What some of those initial experiences did was create the groundwork for a lot of really funky protective practices. Each new group of people I meet is assessed and re-assessed moment to moment: are they trans-aware? trans-friendly? transphobic? Would they lunge at me, threaten to stalk me in public and beat me up on a busy street upon finding out I was a transitioned person? This has happened. Would they cut off all contact with me in a single moment? This has happened with potential employers. Would they scream at me in public in front of people, loudly expressing their confusion over how I wanted to be addressed? This happened with a gym member when I worked at 24 Hour Fitness. There is a lot of shaming that comes from the experience of medical transition. I used to think I’d emerged relatively unscathed, but recently, the more I think about it, the more I realize I’ve probably just suppressed all of the shame, intellectually writing it off as the other person’s transphobia. It’s hard to not internalize shame when you’re being purposefully threatened and humiliated in front of others, just for being the body you are. Impossible, in fact.

I’ve become incredibly practiced at hiding things, shaping stories, holding my tongue, lying by omission, changing details, and deferring to another person’s discomfort. When people don’t know about my gender history and I’m not feeling like playing Trans 101 that day, I change details about my life and my story to paint a coherent image that draws no further questions. What happens now is that every time I’m asked a question that makes me uncomfortable, I lie, in some form or fashion. After nearly a decade of practice, discomforts of all kinds get lumped into the “protect, evade, avoid” compartment and I usually freeze, lie, or redirect the conversation using my quick wit and sharp questioning skills. This makes intimacy incredibly difficult because intimacy is about leaning into discomfort and vulnerability. When so many vulnerable moments are associated with real danger to my body or psyche, it’s hard to put that practice of evasion down. I don’t mean to, but something unconscious takes over and it feels like I watch myself recede into the distance as The Charmer – as I call him – takes over. I’m sure it’s more transparent than I think, especially to particularly perceptive people.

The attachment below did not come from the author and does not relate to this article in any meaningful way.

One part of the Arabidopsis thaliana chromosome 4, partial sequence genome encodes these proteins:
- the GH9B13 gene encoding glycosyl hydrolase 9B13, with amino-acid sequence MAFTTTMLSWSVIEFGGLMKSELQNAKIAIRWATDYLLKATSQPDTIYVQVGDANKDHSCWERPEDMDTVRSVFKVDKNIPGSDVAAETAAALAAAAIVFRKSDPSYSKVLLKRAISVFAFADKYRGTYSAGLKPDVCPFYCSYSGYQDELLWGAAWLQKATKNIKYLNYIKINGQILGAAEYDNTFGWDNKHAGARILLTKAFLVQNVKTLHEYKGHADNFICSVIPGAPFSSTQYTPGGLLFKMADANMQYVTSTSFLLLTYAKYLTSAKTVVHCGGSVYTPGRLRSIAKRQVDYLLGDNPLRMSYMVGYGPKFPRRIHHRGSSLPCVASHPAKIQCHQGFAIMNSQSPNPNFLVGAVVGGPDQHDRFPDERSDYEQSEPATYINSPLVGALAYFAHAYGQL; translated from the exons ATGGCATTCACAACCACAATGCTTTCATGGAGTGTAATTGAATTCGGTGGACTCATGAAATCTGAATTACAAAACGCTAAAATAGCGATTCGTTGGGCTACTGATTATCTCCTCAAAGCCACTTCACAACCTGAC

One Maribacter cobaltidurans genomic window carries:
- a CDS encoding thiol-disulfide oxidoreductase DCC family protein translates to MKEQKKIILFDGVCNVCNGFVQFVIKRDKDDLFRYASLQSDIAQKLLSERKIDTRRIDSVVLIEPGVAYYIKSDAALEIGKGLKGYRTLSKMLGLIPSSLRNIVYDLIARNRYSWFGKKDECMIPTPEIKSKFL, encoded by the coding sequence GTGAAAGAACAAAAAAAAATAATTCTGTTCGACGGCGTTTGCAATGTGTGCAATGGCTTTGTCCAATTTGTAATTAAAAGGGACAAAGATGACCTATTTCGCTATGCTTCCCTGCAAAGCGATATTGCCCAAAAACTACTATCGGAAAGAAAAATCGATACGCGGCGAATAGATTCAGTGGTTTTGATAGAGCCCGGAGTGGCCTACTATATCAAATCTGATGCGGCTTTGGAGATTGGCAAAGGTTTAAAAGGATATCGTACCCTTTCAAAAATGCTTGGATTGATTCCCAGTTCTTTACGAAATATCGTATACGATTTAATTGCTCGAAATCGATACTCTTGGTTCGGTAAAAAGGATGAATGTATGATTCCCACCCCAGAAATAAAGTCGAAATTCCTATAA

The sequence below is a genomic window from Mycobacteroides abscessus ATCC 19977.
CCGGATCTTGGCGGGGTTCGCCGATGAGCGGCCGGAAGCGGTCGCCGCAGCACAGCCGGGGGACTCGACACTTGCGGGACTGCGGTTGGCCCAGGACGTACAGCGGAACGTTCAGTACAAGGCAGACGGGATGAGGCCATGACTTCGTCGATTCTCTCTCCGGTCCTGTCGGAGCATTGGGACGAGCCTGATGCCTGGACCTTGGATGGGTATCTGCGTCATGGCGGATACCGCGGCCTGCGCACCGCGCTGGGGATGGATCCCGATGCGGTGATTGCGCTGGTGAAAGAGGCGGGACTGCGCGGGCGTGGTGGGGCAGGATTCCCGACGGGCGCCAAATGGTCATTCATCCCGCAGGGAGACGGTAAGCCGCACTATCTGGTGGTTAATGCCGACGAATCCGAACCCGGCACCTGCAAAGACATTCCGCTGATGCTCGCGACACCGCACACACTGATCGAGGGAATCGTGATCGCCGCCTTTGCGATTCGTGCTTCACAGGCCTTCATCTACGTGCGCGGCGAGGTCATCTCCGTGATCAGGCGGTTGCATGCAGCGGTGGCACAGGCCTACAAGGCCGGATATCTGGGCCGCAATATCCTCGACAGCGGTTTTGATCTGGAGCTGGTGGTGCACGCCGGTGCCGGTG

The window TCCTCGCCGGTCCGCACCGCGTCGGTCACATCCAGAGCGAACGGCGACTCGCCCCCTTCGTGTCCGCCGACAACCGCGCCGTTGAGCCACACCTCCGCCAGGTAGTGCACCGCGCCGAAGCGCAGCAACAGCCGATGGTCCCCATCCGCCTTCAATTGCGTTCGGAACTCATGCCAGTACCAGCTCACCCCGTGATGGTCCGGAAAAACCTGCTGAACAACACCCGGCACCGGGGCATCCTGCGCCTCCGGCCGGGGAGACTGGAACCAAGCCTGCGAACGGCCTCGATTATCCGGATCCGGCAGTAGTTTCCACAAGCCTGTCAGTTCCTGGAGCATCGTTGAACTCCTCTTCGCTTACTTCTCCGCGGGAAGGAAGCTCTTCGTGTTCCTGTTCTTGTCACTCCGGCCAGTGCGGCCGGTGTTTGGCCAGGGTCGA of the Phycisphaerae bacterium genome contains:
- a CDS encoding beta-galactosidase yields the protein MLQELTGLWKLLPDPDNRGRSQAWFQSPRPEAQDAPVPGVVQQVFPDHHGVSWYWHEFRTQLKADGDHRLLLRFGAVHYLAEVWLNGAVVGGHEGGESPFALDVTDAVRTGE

Part of this experience of transition, for me, has been crafting an intentionally private space where I can process free from judgment or expectations or comparisons. As a mixed-race kid, as a community-committed academic, I’m rarely understood on my own terms. Too whitened for some, too brown for others, too academic for community, and too committed to public pedagogies for academics. I’m not whining; this has given me skills and mobility and access to spaces that many others cannot chameleon their way through. I’m everywhere and nowhere, everyone’s friend and no one’s intimate. I don’t mean this in a self-deprecating romantic kind of way. It simply is what it is. I wouldn’t change it for anything, but it also comes with its downsides.